All-stars selected from a larger squad of all-stars, it is perhaps inevitable that The Best of Analog is filled with high-caliber stories. Alfred Bester, Roger Zelazny, George R.R. Martin, Vonda McIntyre, Gene Wolfe, and on and on roll the big names. Published in 1978, the book contains three novellas, ten shorts, and one poem—pieces that have by and large stood the test of time on both feet. Several of the stories winning awards, it is indeed a collection of bright, interesting sci-fi shorts. The following is a brief breakdown of those selected by editor Ben Bova:
Opening the collection is the intriguing “Perseophone and Hades” by Scott W. Schumack. A classic premise—last man and woman on Earth—is followed by an unpredictable story. Detailing not only how they came to be in such a situation, but what became of it—if ever the man can catch the woman, that is.
Though a very masculine story, David Lewis’s novella Common Denominator does have the softer side of being human at heart. The story of the elite fighter pilot Smith, his irascible wingman Richards, and their fight against the alien Starii, it is a classic space fight with a deeper purpose.
A bizarrely unique story by any account, Alfred Bester’s “The Four-Hour Fugue” is perhaps the author’s best known work of short fiction. Twisting science to the point of fantasy, Bester brings his comic book background to full bear on this murder mystery of the olfactory. Set in a dystopian east coast America (that Gibson would perhaps later expand into the Sprawl series), the story requires ever larger allowances for plausibility to keep pace with this briskly plotted tale.
“How I Lost the Second World War and Helped Turn Back the German Invasion” by Gene Wolfe is a tongue-in-cheek look at an alternate post-WWII. Nothing like Philip K. Dick’s The Man in the High Castle, Wolfe’s story looks at industry, economics, and politics of the Allied and Axis leaders, all with an abstract eye for humor.
While George R.R. Martin’s legacy will undoubtedly be the hugely popular A Song of Ice and Fire series, few know that the man is also a fine writer of short fiction. A Songfor Lya certainly one of his best, the novella describes the difficulties a telepath encounters coming to a planet where a mysterious cult is slowly spreading from the locals to the human colonists. A tale that resonates emotionally and philosophically, Martin proves he’s not all knights and dragons. A more in depth review on this blog can be found here.
“Unlimited Warfare” by Hayford Peirce is another humorous piece. Privy to the back rooms of the Houses of Parliament in both Britain and France, each plot to take over the other with bizarre schemes involving sabotaging the other's beverage of choice. The scenario that results, well, that’s what science fiction is for.
Joe Haldeman’s most successful work of short fiction, “Tricentennial” is the story of humanity’s response to the discovery of our sun’s twin and the communications which emanate from said black dwarf. Structured a-linearly in highly successful fashion, the tale which follows this discovery is one of truly human proportion.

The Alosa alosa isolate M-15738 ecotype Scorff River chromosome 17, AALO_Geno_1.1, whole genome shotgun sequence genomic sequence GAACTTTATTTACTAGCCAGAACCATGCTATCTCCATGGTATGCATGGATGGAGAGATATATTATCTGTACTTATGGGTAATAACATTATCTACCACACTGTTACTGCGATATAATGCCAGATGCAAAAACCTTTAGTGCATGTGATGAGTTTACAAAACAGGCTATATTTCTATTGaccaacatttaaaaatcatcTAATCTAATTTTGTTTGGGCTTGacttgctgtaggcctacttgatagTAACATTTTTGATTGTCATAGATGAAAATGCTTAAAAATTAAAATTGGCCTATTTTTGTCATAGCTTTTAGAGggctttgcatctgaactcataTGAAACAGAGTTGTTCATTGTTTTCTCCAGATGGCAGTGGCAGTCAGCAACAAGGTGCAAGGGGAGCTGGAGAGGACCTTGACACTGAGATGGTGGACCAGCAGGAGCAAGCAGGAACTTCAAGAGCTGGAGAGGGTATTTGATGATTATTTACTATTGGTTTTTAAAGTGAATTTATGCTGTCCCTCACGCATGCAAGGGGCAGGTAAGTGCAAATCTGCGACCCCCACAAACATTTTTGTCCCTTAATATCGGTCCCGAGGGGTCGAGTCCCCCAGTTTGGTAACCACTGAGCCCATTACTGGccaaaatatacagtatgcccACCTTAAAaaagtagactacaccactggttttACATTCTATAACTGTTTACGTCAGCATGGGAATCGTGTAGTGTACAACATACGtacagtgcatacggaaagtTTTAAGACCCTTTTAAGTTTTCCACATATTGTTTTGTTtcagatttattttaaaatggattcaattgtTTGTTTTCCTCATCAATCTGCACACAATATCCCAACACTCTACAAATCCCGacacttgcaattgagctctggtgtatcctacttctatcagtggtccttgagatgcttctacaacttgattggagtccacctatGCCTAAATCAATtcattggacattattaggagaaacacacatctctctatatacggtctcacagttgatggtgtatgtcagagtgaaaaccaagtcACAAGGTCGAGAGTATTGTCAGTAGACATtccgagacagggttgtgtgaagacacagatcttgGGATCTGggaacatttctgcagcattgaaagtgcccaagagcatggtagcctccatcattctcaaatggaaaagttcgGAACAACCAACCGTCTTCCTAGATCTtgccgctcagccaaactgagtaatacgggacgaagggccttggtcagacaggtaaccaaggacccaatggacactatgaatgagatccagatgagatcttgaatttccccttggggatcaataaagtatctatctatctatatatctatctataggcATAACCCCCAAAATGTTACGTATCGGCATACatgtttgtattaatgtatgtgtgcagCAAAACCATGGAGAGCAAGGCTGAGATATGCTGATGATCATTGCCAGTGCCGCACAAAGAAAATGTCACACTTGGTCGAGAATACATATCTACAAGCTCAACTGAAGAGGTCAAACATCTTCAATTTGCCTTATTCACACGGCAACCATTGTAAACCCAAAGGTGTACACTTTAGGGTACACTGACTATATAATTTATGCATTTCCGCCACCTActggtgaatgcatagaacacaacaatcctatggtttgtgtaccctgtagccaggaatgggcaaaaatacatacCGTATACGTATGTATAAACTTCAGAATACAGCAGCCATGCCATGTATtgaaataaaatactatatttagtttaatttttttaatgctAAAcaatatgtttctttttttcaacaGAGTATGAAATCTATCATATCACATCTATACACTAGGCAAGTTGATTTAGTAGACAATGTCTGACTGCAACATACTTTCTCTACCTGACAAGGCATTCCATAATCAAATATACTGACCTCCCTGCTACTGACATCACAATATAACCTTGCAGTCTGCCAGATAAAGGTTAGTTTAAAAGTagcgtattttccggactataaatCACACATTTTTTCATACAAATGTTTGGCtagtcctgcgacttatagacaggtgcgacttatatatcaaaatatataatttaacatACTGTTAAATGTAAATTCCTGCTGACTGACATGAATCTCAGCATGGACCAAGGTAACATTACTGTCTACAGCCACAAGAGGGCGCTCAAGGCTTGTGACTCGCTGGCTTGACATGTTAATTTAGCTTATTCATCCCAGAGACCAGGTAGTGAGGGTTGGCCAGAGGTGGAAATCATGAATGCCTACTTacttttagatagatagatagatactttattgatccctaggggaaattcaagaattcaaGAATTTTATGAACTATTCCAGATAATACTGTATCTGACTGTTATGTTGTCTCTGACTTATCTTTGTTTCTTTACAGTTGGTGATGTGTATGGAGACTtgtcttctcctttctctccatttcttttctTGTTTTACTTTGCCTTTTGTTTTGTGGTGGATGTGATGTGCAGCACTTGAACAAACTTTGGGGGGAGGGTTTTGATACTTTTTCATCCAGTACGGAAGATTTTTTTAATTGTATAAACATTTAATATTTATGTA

“The Present State of Igneos Research” by Gordon R. Dickson is a meta-textual monograph on the existence of dragons. Anymore need be said?
In a “Child of All Ages” by P.J. Plauger, a young girl surprises her school guidance counselor with knowledge and presence no child her age should have. But when taken home to talk with the woman’s husband, real trouble begins. A somewhat interesting look at the advantages and disadvantages of being a child.
Larry Niven’s “The Hole Man” is a hard science story that starts with a group of scientists making their first landing on Mars. Encountering an abandoned alien base, the group throw themselves into the Herculean task of quantifying the plethora of foreign technology left behind. Finding a quantum black hole, however, is when things truly get interesting—at least from a scientific point of view, story elements sorely lacking.
“Of Mist, and Grass, and Sand” Vonda D. McIntyre – A tale that burns with dark emotion and tension, this story of a healer and her snakes draws empathy with its protagonist and interest in the story being told. Perhaps the best piece in the collection, McIntyre effectively balances mood, character, and plot in this superb selection.
In “A Thing of Beauty” by Norman Spinrad, a Japanese billionaire surveys a post-apocalyptic New York looking to buy an artifact his wife’s family can be proud of him for. The Statue of Liberty, Yankee Stadium, and other points of interest reviewed like race horse, the story is a pointed one.
Something along the lines of Madeleine L’Engle’s A Wind in the Door, “When I Was in Your Mind” by Joe Allred is the story of a psionic surgeon who physically and mentally goes inside the mind of a patient to excise a micro-tumor.
“Unified Field Theory” is a poem by Tim Joseph which relates the evolution of man’s metaphysical understanding of the world around him.
Twisting AI into psychological shape, Home is the Hangman is Roger Zelazny’s take on the classic Frankenstein tale and a high note on which to close the collection. The 1975 novella never once dipping into imitation, it is the story of a man tasked with tracking down a rogue AI built by scientists. Building suspense admirably, this is one of Zelazny’s better short works. A more complete review on this blog can be found here.
In the end, The Best of Analog is a high quality, interestingly variegated collection of short stories and novellas (and one poem!) that proves why Bova won so many best editor awards. Something for everybody—humor, hard science fiction, adventure, thought piece, coming of age, etc., even the pieces that don’t click with certain readers will at least be well-written and engaging enough to finish. I suppose when you have the cream of the crop to choose from, it’s inevitable quality will follow.